A case law on trademark disputes in cyberspace is probably being created with the same speed as the technology developments in the business. Interestingly, the biggest and best companies are suing each other, and precedents created by them will hopefully put an end to a lot of hanky-panky in the business. Here are some developments all in the last week.
Cybersquatter vs papersquatters
Few would have noticed the irony of last week's headline in The Times of India. It announced that Bennett, Coleman & Co, which publishes India's largest selling English daily — The Times of India — and The Economic Times had 'created a record of sorts by being the first Indian company to legally evict a cybersquatter through arbitration.'
The same day's edition of The Economic Times carried a supplement insert -- titled 'The Financial Times' which is published by the Times Publishing House Ltd. The Times group had used a legal loophole to register the famous Financial Times trademark in India and prints a supplement by that name at regular intervals to keep its publication rights alive.
The Financial Times had filed litigation against Bennett, Coleman & Co, but has failed to make much headway. As part of the dispute, it scrapped an arrangement with the Indian group allowing news reports published by the London-based financial paper.
Let us juxtapose this with the colourful copy of The Times of India's report on March 19. It says 'Cybersquatters out to grab a well-known trademark had better watch out. The long arm of the law is finally catching up with them.' Bennett Coleman fought its case before the World Intellectual Property Organisation — Arbitration and Mediation Centre to evict the cybersquatter.
Isn't is strange that the long arm of the law is sorting out trademark disputes in cyberspace, while the Indian legal system allows the group to continue using the internationally known print trademark? It is called having the best of both worlds — print and cyberspace.
Investmart vs Investsmart
While on trademark disputes, the other litigation which made waves last week was the battle between two financial institutions over another trademark. Infrastructure Leasing & Financial Services, which has a subsidiary called Investsmart India Ltd, had registered the domain name www.investsmartindia.com.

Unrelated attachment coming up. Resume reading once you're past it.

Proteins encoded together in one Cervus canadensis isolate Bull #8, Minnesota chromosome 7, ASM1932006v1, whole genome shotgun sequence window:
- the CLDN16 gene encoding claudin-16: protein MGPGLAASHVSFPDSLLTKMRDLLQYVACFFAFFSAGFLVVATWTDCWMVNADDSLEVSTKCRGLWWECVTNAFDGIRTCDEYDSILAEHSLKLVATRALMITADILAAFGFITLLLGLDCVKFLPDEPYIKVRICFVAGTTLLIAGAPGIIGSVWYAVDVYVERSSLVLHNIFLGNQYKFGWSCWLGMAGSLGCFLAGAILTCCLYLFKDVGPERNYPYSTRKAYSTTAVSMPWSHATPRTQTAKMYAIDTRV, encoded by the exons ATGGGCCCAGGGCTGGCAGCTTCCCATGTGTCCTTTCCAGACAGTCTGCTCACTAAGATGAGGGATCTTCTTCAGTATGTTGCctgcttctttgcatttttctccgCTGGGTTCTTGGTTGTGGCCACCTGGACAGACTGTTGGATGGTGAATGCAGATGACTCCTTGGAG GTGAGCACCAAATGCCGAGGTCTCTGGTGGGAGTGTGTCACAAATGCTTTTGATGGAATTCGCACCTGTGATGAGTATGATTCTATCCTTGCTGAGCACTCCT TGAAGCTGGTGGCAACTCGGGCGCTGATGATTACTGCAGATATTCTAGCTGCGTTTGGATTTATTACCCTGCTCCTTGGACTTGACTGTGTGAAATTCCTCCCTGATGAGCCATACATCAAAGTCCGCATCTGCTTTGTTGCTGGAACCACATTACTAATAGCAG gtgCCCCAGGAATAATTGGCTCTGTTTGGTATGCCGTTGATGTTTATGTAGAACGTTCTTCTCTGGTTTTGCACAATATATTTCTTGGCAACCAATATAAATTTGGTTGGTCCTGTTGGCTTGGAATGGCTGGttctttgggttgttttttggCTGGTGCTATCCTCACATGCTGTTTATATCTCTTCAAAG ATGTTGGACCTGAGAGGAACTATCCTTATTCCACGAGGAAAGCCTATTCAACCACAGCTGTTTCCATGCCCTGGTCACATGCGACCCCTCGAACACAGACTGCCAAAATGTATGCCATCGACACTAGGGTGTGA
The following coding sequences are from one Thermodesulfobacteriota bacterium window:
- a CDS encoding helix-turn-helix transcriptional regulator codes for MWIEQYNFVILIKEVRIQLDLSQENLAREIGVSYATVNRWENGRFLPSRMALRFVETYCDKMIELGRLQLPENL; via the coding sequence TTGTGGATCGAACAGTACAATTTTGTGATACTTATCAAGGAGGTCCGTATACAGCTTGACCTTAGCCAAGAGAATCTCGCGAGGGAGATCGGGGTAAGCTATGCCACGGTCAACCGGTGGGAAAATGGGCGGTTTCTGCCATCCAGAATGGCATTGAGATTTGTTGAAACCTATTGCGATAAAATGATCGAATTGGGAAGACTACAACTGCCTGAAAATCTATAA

Days after the company announced Internet trading, another institution, ICICI, registered a similar domain -- www.investmartindia.com. The only difference was a little 's'.
ICICI has no content on the site, but merely uses all hits on it to direct traffic to its corporate site. IL&FS moved court, but failed to get an injunction.
An appeal was to be filed this week, but informed sources in the financial world tell me that ICICI is backing out of the battle. It is not yet clear whether the two will file formal consent terms or ICICI will merely release the domain name. What seems certain though is that the war is over barring a few loose ends.
Indiaworld vs Starworld
The battle of trademarks continues in another part of the world. The dispute over the Indiaworld trademark has reached US courts. The same Indiaworld, whose chief Rajesh Jain sold a set of domain names to Satyam Infoway in a record Rs 500 crore two-part deal. The Indiaworld trademark and logo is owned by a US-based company called Starworld, who was once Jain's partner.
Jain and Satyam Infoway have moved court in New York against his former partner and Starworld is planning to counter-sue. Both sides are filing separate litigation and the outcome will be keenly watched by investors to Satyam Infoway's ADRs which are listed in the US.
Jain's company had received a legal notice from Bennett, Coleman & Co several months ago for displaying its news reports on Indiaworld sites such as khel.com, samachar.com etc. However, Jain obtained a legal opinion which said something to the effect that there was nothing to prevent him from using news reports so long as he provided hyperlinks to those sites and did not lift them through a cut and paste job.
Indian newspapers have not challenged this in court and the matter has been allowed to lie so far. But with one victory under its belt, and plans for a big role in the cyberworld, the media house may choose to pursue it further.